• Easy deployment to multiple platforms (add PlayStation to the mix soon!)
  • Ease of use
  • Free (though I am happy to support the engine, and you should too if you can!)
  • Wonderful community

This time around I would also like to add that I am very happy with everyone on the Defold team. I feel the engine is in very good hands. The team is incredibly skilled and professional. There is a sense that every feature is deliberately considered and designed, which is in part evidenced by the rarity of breaking changes.

Because of all of these points, my next game will be made in Defold too.

In terms of improvements, I would generally love to see more developers targeting desktop/Steam. If it weren’t for users like Pkeod and dapetcu21 I would have struggled to release on Steam and GOG. The more users targeting desktop, the more we will all benefit from community sourced improvements and feature requests.

Additionally, some of my pet topics:

  • I would love to see more work on frustum culling. This is already a reason why Void Scrappers runs so well!
  • While AABB is great, there are cases where I would like to use Defold’s collision objects. For those to work well for hordes of enemies, it would be a necessity to process their collision results without requiring a script component.

Which is your favorite character in the game and why? And are there characters that didn’t make the cut?

Alex: I’ll nominate in a few different categories!

I think Remington is the best character (though hardcore players will likely make a case for Pyrek). The double damage coupled with some extremely powerful no-shield skills can quickly make him unstoppable.

Since lasers are my favourite weapon type, I enjoy playing Prismatrix a lot.

In terms of flavour, Murphy is my favourite. He’s been in the game the longest, and I really enjoy his personality.

What are your plans for Void Scrappers? Is the game done or can we hope for more updates? What about console support?

Alex: As of writing, we are working on a tenth character and a new weapon. For the moment, that is the last significant content update that we have scheduled. There may be more, but nothing is planned at the moment.

We expect to launch on the Nintendo Switch in 2023, and would love to try to get the game on the PlayStation as well when the time comes!

Are you able to share some insights into game statistics collected since the launch? I’m curious to learn more about things such as playtime, user demographics and technical market split (operating systems, screen size and so on).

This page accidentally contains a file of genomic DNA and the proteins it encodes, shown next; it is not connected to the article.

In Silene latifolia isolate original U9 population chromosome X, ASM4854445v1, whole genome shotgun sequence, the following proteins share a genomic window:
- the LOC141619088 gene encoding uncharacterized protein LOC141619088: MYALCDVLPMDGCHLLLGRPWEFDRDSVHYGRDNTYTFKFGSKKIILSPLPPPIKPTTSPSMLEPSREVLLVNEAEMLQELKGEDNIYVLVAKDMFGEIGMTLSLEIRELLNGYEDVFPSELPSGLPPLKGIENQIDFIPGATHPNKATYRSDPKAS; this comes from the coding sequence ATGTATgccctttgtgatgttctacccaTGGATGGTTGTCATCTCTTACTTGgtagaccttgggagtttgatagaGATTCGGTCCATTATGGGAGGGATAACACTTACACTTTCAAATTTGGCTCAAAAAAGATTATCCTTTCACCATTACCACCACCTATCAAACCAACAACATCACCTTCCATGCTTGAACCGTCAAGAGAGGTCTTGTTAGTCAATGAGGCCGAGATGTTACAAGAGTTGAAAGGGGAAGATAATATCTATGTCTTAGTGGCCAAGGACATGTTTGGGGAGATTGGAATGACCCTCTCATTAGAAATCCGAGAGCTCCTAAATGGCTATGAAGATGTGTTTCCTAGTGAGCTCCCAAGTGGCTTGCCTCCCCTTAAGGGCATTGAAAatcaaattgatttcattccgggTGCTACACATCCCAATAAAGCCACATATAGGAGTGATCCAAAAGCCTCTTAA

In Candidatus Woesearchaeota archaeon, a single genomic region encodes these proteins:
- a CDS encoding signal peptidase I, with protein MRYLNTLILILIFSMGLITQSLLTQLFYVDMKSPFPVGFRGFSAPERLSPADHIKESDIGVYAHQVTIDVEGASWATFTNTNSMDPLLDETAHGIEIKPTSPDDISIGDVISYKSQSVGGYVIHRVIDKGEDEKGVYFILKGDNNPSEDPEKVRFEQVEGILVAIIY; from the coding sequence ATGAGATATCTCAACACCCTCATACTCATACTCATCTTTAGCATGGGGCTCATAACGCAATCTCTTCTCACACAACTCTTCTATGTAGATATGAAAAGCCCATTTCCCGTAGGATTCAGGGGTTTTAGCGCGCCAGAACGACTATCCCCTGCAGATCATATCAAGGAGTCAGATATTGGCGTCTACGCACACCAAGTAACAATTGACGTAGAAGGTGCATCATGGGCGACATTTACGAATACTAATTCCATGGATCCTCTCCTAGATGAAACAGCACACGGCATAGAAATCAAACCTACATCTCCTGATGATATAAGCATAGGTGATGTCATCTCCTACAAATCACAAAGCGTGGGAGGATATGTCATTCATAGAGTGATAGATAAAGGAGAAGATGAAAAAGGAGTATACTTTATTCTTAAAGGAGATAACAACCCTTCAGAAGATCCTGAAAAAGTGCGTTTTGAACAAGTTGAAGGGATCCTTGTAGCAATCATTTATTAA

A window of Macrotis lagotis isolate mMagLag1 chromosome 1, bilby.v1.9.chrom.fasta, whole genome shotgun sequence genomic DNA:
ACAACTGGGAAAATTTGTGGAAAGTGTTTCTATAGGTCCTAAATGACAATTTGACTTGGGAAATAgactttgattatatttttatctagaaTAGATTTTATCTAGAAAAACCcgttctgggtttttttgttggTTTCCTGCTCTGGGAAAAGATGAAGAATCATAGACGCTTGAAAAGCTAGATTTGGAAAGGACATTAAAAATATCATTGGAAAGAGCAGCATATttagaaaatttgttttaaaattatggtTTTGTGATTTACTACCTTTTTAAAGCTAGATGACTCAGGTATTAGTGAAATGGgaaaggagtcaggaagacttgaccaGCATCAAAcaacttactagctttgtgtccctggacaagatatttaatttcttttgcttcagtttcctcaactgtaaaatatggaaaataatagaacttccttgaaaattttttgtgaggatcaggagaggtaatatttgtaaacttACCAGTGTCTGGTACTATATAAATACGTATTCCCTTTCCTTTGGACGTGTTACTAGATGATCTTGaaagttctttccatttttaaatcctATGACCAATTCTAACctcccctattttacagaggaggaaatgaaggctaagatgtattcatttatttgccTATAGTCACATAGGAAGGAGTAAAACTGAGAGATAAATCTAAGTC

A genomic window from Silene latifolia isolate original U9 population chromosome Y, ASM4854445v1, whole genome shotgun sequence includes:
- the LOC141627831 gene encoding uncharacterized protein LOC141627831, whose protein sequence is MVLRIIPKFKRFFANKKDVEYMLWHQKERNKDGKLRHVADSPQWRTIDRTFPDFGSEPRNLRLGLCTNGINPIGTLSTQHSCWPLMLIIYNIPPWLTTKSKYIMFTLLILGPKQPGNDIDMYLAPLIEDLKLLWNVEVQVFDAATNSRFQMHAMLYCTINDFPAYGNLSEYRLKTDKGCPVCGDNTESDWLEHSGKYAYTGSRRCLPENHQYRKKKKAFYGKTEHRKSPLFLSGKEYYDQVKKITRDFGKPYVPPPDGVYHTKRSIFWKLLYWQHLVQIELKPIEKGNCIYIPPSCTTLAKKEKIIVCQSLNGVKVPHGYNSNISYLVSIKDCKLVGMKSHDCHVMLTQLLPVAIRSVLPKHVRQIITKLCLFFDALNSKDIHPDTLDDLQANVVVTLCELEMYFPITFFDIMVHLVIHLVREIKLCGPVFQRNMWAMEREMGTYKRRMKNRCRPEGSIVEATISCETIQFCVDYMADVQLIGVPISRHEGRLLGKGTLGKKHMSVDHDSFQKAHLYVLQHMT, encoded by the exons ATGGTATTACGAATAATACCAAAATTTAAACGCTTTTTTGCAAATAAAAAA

Alex: Stats are fun!

The median playtime is 3 hours 52 minutes. This is absolutely fantastic! The average playtime is 7 hours, which means there are some superfans that are dragging the average upwards. 7% of players have played longer than 20 hours. Generally it seems like people are doing really well - with 36% of users having defeated the final boss. This is much higher than I expected.

We localised the game into eight languages (Simplified Chinese, Traditional Chinese, Japanese, Korean, French, German, Spanish, Brazilian Portuguese). Of these, Japan was the star performer, with 14% of all units sold, followed by France and Germany (7% and 6%). The biggest disappointment was China (2%). I don’t have any particular insight into why it worked so well in Japan but not China, other than that it seemed to have gained traction with Japanese content creators but failed to do so with their Chinese counterparts.

Anecdotally, I would say that the Steam Deck has driven some sales (especially since the game has been Verified for the Steam Deck by Valve!). However, Linux units sold are approximately the same as for Fates of Ort (which released long before the Steam Deck was available), coming in at about 5% of all copies for both games.

People seem to be happy with the game, with a refund rate of 5.4% (8.7% for Fates of Ort). I would have been happy with anything less than 10%, which I believe is near the Steam average refund rate.

Approximately 36% of players have played Void Scrappers with a controller. 59% of those are Xbox controllers, followed by 23% Steam controllers, 14% PlayStation, and 2% Switch (!).

Where the operating system is reported, Windows represents a staggering 94.2% of users, with Linux coming in at 3.2% and Mac at 2.5% (this data is from wishlists, hence the difference compared to the Linux number mentioned above). Other hardware data is opt-in, and unfortunately not enough users have done this for the data to be of any interest.

Thank you for the detailed answers on stats! The average playtime numbers are very impressive indeed (and I must confess that with 25 hours of logged playtime I’m one of the players dragging the average upwards!)

You mentioned early in the interview that Void Scrappers is “an attempt to find a viable niche where I can balance artistic expression with making a living”. My last question before ending this interview is if Void Scrappers lives up to this goal? Do you consider it a financial success?

Alex: Some friends and family have asked me - “can you stop working now?” and my answer has been: “Yes!”

“…for a few weeks.”

The serious answer to the question is that yes, Void Scrappers is so far a financial success. This does depend on long term sales of course, and how the game performs on the Nintendo Switch and other platforms. It is most certainly looking like it will significantly outperform the results of Fates of Ort.

What this means is that my current arrangement of being a stay-at-home dad / indie developer can continue for at least another few years even without any further releases. Of course, I am hoping to release one or more games in that time, and hopefully they can perform reasonably well also.

Thanks for the interview and for the insightful questions!